The electroluminescent member with which I combine my processed glass blank is prepared independently. Such a member is illustrated in Fig. 3 and it includes a glass base plate 21 on which there is provided a surface layer of transparent conductive coating 22. This coating 22 is entirely similar to the coating 15 on the glass blank previously described and it is applied in the same manner as that coating. Over the coating 22, I place an electroluminescent layer 23 which may advantageously be applied in the manner taught in the pending application of Rulon, Ser. No. 365,617, tiled July 2, 1953, and assigned to the same assignee as the present application and now abandoned. The electroluminescent layer 23 consists of phosphor embedded in a solid dielectric material. The phosphor may be of a type well-known in the art, for example, copper and lead activated zinc sulfide as shown in U.S. Pat. No. 2,728,730 issued to Butler and Homer, December 27, 1955, and assigned to the same assignee as my present application. Also, the dielectric layer in which the phosphor is embedded can be, for example, of the ceramic or glass type shown in the above-cited application, Ser. No. 365,617.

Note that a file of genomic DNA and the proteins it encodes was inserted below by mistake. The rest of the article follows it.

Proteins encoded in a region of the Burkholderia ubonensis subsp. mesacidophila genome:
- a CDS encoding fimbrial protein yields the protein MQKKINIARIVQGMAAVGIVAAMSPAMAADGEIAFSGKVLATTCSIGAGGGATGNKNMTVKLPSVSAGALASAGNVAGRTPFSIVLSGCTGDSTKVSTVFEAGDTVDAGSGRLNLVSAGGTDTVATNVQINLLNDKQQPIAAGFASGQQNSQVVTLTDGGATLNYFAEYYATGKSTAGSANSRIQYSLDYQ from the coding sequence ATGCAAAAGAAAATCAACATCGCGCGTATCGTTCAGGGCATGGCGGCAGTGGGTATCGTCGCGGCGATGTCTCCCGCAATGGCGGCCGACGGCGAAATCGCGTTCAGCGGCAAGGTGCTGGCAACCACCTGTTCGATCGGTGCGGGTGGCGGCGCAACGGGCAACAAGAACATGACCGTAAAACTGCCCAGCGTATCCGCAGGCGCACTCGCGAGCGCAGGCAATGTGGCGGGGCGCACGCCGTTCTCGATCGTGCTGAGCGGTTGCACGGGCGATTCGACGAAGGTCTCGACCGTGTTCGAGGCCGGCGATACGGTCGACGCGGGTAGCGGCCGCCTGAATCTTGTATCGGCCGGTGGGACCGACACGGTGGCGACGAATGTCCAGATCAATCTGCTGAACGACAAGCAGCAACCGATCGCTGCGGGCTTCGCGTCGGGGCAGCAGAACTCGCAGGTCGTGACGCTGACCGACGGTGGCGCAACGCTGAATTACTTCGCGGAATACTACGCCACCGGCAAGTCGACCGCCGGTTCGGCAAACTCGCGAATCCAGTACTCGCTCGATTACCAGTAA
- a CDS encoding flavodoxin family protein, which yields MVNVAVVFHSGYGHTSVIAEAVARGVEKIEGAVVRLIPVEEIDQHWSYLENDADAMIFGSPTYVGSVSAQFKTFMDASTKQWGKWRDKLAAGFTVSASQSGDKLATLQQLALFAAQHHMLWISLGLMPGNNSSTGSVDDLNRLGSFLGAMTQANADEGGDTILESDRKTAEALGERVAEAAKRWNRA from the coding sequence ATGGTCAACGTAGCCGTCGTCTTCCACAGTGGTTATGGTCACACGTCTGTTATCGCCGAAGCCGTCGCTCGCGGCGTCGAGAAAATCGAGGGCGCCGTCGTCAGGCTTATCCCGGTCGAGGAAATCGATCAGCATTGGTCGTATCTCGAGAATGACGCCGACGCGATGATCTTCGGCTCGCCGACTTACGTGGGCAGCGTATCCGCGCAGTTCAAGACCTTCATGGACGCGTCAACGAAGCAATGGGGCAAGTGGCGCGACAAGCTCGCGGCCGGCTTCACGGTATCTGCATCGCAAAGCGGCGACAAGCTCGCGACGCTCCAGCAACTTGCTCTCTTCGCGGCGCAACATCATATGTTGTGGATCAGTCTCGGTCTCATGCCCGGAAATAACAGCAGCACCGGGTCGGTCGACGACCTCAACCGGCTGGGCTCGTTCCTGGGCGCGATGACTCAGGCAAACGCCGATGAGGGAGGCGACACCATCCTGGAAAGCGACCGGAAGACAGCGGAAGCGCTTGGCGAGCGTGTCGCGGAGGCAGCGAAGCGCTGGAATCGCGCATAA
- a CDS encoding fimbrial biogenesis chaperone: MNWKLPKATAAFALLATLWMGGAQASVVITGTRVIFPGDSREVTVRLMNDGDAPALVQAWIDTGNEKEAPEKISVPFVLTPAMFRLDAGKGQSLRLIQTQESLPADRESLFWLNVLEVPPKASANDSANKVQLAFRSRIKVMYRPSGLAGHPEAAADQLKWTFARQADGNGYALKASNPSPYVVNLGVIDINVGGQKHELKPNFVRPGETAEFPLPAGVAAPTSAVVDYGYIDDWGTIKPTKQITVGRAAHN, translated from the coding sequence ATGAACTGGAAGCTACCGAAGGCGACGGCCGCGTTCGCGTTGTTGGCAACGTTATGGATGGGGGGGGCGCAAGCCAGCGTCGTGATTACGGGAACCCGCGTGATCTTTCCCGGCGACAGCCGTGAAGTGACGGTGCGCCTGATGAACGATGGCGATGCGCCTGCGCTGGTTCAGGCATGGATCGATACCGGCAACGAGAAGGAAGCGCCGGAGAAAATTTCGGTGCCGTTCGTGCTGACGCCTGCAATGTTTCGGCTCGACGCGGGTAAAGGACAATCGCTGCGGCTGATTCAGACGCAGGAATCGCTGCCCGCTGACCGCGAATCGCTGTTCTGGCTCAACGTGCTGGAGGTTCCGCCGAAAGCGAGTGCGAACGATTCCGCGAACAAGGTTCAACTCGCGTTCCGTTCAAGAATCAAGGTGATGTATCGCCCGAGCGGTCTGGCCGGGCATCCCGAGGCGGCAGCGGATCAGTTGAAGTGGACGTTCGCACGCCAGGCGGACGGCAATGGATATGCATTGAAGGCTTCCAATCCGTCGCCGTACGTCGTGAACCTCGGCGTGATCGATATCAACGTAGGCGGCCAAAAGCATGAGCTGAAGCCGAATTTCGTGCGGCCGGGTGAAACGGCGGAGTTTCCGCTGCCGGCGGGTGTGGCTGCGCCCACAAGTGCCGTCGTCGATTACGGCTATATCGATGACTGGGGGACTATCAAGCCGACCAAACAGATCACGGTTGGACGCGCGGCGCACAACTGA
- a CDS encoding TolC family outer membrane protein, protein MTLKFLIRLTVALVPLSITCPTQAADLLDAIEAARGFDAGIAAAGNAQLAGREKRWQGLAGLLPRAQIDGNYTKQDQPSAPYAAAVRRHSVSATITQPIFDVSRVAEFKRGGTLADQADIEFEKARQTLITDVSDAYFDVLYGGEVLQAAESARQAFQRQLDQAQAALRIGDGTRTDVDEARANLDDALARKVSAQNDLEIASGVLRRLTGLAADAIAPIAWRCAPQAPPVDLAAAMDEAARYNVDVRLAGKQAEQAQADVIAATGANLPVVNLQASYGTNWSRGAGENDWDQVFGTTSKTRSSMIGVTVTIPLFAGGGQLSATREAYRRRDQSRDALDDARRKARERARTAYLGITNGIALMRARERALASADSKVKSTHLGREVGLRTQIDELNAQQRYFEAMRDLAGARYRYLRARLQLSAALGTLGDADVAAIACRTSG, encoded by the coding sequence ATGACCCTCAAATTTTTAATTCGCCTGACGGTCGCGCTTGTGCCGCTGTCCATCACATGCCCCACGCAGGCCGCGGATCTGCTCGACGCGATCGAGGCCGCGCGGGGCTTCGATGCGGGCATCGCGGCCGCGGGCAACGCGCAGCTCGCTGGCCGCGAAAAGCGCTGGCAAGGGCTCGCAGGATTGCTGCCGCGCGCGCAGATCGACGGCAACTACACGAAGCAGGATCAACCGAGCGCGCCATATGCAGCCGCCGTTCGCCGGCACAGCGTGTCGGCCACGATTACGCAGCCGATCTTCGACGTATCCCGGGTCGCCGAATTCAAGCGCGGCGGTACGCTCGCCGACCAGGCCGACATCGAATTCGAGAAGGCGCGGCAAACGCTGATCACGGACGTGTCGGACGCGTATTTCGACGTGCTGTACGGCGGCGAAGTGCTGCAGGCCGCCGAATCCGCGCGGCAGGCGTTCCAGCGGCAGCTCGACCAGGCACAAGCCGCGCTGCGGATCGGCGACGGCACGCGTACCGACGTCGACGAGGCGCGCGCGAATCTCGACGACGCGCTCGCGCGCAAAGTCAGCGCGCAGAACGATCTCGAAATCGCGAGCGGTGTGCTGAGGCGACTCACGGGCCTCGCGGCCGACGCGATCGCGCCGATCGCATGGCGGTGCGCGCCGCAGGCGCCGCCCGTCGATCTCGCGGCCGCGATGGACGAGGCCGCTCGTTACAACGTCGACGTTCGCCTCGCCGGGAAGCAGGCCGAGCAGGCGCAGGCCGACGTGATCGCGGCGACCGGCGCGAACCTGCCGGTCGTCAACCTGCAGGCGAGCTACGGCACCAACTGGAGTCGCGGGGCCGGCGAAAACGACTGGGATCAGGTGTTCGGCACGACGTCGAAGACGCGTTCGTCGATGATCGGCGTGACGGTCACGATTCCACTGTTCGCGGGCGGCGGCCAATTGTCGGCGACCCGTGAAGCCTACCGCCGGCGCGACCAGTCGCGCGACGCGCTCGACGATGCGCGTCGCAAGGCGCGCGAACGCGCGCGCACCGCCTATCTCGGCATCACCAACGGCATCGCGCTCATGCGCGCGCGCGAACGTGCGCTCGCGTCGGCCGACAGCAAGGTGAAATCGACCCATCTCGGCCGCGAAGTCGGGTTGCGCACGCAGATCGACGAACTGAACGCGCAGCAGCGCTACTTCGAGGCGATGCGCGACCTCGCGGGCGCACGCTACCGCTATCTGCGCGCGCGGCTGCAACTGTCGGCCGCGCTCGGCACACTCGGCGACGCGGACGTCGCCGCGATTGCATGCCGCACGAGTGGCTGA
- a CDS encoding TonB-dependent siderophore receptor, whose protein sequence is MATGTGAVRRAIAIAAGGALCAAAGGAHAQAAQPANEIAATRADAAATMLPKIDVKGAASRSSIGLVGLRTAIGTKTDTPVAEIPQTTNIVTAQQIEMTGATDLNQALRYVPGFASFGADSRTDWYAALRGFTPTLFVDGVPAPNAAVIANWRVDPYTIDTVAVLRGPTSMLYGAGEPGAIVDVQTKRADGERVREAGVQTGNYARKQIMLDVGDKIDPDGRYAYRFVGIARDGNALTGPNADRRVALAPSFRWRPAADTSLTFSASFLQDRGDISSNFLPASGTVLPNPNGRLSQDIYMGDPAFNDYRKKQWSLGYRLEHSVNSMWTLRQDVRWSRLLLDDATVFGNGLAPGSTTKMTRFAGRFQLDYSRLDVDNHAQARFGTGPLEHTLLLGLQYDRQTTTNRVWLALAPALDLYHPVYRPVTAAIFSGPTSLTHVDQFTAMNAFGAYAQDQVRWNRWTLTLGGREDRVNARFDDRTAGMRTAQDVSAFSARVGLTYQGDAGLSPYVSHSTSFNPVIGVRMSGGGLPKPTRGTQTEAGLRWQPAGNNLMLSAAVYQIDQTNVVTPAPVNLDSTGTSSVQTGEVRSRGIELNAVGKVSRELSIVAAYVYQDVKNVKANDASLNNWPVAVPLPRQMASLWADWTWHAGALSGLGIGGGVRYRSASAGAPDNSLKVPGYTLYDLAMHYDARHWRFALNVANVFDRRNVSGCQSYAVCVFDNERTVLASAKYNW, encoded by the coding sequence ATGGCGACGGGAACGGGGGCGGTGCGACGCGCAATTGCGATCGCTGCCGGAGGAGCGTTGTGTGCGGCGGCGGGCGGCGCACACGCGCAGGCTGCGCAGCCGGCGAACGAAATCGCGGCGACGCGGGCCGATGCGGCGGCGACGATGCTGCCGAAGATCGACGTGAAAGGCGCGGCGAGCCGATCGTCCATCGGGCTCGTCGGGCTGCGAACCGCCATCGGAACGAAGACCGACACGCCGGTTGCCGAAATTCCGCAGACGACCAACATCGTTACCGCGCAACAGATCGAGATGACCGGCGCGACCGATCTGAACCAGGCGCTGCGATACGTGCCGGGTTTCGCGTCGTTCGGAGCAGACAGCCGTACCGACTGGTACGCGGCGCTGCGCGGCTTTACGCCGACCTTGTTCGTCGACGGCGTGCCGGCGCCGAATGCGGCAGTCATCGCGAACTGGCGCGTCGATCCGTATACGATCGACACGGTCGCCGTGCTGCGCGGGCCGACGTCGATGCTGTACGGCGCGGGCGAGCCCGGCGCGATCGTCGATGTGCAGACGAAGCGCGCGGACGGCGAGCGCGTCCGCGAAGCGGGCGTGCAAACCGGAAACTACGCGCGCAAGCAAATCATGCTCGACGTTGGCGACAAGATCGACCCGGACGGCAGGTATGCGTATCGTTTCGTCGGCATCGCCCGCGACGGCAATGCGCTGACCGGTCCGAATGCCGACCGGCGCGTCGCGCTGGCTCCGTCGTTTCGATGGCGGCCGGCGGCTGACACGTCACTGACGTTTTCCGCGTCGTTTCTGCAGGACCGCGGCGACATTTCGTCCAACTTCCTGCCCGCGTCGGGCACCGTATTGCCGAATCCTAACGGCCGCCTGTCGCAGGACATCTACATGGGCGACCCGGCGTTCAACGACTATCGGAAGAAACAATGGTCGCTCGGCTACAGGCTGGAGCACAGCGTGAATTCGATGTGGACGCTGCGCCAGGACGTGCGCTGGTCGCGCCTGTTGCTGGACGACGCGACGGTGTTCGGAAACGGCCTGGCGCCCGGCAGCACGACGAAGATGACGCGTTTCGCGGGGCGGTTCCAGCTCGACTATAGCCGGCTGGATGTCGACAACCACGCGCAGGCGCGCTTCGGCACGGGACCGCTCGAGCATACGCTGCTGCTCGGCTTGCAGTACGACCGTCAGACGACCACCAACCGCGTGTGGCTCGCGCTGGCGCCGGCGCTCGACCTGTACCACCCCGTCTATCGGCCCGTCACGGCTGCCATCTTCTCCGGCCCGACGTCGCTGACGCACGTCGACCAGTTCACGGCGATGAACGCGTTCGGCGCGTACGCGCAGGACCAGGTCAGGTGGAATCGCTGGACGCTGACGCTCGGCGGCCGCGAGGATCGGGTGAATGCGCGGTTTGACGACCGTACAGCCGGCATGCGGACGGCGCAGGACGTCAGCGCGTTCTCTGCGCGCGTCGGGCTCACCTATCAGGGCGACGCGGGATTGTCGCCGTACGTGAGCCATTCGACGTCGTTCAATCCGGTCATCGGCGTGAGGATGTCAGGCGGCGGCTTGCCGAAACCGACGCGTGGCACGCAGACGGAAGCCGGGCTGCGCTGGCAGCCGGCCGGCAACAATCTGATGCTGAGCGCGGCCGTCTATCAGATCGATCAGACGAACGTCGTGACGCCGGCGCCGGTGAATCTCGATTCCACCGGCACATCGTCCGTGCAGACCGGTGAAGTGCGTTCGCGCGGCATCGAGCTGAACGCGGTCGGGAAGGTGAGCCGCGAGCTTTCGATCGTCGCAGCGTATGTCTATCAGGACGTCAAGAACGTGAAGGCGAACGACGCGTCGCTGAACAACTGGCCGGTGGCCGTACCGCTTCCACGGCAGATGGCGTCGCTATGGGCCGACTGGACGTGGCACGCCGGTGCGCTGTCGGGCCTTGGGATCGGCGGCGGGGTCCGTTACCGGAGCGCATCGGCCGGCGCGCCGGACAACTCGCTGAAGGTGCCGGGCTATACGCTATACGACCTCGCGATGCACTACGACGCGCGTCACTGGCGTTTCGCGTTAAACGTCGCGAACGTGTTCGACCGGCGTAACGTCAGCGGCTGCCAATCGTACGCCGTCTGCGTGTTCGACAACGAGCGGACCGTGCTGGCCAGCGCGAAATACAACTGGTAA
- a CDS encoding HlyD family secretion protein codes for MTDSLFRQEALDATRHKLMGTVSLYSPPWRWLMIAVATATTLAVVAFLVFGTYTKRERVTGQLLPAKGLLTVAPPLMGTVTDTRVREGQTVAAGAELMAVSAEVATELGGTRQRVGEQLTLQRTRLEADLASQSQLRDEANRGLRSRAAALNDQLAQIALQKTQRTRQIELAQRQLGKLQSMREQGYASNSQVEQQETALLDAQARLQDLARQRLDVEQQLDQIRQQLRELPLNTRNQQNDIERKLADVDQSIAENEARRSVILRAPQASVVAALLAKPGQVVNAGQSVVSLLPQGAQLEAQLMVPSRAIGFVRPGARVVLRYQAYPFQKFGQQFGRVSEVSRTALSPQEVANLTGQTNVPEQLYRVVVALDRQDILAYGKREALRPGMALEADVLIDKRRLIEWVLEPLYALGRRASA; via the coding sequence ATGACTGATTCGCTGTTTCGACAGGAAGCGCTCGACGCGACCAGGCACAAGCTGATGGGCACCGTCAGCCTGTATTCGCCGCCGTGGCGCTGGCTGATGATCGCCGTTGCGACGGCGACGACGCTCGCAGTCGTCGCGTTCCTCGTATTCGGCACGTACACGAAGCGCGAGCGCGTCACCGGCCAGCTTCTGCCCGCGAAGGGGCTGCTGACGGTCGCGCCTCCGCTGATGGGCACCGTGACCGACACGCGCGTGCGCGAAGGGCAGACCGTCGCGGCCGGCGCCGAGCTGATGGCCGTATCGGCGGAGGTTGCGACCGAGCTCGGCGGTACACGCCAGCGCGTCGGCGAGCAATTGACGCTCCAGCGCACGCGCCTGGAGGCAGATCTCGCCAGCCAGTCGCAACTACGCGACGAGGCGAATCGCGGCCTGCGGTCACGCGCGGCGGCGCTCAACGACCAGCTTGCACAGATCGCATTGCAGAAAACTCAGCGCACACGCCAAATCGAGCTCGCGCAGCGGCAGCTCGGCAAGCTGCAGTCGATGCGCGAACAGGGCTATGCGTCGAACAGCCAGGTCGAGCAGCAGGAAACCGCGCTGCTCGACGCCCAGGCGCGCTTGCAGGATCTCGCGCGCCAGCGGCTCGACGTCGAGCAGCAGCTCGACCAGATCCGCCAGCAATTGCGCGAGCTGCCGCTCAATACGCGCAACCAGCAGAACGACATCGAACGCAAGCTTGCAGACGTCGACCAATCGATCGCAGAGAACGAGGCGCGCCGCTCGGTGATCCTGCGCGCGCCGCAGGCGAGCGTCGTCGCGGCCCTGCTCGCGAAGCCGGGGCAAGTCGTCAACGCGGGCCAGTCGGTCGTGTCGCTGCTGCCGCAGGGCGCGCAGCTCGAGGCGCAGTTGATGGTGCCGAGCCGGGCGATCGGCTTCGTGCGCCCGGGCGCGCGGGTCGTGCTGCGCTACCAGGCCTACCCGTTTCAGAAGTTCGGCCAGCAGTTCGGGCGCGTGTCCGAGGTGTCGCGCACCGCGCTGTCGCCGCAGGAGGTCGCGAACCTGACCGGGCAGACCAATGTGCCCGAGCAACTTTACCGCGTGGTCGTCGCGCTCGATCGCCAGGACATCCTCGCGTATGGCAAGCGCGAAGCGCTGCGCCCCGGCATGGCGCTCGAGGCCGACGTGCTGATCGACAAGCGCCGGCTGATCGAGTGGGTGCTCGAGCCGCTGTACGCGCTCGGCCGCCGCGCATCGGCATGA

Over the electroluminescent layer 23 I spray a solder glass or frit and lay the processed glass blank against the solder glass. It is then necessary to fire the assembly to bond the two members together. Because the electro- `luminescent material has a tendency to deteriorate in heat, I prefer to conduct this firing operation as quickly as possible without jeopardizing a good bond between the two members. I have found that a cycle of three minutes at 525 C. and second cycle for 45 seconds at 650 C. serves to achieve the desired purpose and does not deleteriously affect the electroluminescent material.

After the elements are bonded together, I flow an opaque material carefully through the slots adjacent the electroluminescent layer 23. A slim pipette or eyedropper may be used for this purpose and any one of several materials is suitable. An opaque black frit in a vehicle such as Xylol has proven to be quite satisfactory to form the thin opaque webbing 25. Alternatively, the solder glass frit used as a bonding substance between the blank and the electroluminescent layer may be of a lead base. By treating that portion of the f rit between the glass pedestals with sodium sulphide, I can obtain a lead sulphide suciently opaque for my purposes.